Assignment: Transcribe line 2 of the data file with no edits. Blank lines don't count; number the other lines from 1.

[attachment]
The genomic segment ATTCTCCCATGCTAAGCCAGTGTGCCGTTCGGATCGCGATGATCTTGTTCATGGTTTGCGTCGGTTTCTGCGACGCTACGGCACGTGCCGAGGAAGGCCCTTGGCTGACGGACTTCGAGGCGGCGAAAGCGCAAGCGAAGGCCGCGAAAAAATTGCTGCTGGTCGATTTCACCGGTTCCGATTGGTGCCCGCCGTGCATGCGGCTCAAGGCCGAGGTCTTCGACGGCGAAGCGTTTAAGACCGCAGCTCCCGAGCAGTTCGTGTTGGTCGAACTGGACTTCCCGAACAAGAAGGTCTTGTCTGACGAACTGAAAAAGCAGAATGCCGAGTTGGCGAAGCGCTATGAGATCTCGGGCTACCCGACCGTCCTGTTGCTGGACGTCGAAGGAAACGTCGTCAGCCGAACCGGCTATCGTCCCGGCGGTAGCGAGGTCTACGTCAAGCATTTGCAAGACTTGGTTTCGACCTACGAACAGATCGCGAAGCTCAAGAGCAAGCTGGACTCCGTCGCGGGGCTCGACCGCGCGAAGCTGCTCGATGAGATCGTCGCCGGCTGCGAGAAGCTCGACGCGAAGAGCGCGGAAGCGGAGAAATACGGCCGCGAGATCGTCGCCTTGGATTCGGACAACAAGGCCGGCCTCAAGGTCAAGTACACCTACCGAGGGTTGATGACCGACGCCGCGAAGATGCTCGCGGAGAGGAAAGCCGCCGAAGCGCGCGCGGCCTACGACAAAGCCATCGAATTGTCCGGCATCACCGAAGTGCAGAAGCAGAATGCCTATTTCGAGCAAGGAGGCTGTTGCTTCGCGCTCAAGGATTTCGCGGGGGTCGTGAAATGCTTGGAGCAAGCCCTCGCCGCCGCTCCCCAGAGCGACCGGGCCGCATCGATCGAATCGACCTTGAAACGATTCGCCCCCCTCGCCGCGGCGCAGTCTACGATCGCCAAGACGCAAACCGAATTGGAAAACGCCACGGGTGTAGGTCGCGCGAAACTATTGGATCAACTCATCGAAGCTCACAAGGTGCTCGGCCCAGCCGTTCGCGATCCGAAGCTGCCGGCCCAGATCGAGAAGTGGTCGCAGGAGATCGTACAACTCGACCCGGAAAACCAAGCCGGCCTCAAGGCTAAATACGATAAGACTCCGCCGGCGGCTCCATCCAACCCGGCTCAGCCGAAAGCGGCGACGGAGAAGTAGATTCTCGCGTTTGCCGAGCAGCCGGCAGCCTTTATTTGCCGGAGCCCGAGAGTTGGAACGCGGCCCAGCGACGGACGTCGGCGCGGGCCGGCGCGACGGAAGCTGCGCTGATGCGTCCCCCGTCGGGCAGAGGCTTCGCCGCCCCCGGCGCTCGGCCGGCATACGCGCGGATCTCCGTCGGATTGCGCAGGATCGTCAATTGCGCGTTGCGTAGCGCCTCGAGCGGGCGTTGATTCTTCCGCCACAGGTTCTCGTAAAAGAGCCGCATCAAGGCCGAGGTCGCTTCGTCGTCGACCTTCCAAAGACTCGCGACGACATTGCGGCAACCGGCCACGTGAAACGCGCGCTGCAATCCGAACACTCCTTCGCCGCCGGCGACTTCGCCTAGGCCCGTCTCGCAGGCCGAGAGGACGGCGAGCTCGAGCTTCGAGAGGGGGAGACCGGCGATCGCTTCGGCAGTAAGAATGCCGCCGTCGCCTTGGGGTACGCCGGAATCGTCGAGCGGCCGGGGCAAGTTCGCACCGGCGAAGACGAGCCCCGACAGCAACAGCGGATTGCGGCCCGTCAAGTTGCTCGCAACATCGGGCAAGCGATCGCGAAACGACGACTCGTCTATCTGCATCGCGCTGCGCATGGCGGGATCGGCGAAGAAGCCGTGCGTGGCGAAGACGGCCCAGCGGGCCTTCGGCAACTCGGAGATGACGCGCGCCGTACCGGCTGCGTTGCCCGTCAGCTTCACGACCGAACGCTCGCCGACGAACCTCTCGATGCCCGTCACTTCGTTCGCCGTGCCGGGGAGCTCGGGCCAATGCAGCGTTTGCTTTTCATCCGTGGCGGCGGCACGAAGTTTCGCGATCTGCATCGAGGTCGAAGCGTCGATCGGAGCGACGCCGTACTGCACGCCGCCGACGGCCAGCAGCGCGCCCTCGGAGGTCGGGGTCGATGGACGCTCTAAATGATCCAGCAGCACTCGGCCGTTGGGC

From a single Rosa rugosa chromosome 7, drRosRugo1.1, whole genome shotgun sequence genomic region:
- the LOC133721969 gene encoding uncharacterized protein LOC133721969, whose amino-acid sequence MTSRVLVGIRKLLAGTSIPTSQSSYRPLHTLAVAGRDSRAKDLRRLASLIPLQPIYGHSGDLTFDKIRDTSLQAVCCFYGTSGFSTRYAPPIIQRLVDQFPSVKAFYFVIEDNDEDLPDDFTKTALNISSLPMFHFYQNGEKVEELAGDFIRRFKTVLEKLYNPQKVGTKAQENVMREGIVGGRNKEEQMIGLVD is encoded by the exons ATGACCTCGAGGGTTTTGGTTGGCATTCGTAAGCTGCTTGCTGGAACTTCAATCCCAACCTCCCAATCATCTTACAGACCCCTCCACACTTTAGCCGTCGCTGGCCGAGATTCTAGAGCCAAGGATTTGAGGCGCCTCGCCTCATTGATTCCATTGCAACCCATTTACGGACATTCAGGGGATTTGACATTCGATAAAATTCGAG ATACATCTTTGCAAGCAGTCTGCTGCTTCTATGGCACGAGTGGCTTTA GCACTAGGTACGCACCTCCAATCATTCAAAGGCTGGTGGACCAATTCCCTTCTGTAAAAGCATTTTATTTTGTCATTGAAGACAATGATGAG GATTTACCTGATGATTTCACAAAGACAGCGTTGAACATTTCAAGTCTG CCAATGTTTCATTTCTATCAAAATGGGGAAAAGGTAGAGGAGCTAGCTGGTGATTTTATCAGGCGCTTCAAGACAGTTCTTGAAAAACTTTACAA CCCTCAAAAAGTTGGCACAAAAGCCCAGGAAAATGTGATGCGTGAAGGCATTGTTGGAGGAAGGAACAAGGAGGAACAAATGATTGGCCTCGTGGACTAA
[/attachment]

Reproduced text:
From a single Rosa rugosa chromosome 7, drRosRugo1.1, whole genome shotgun sequence genomic region: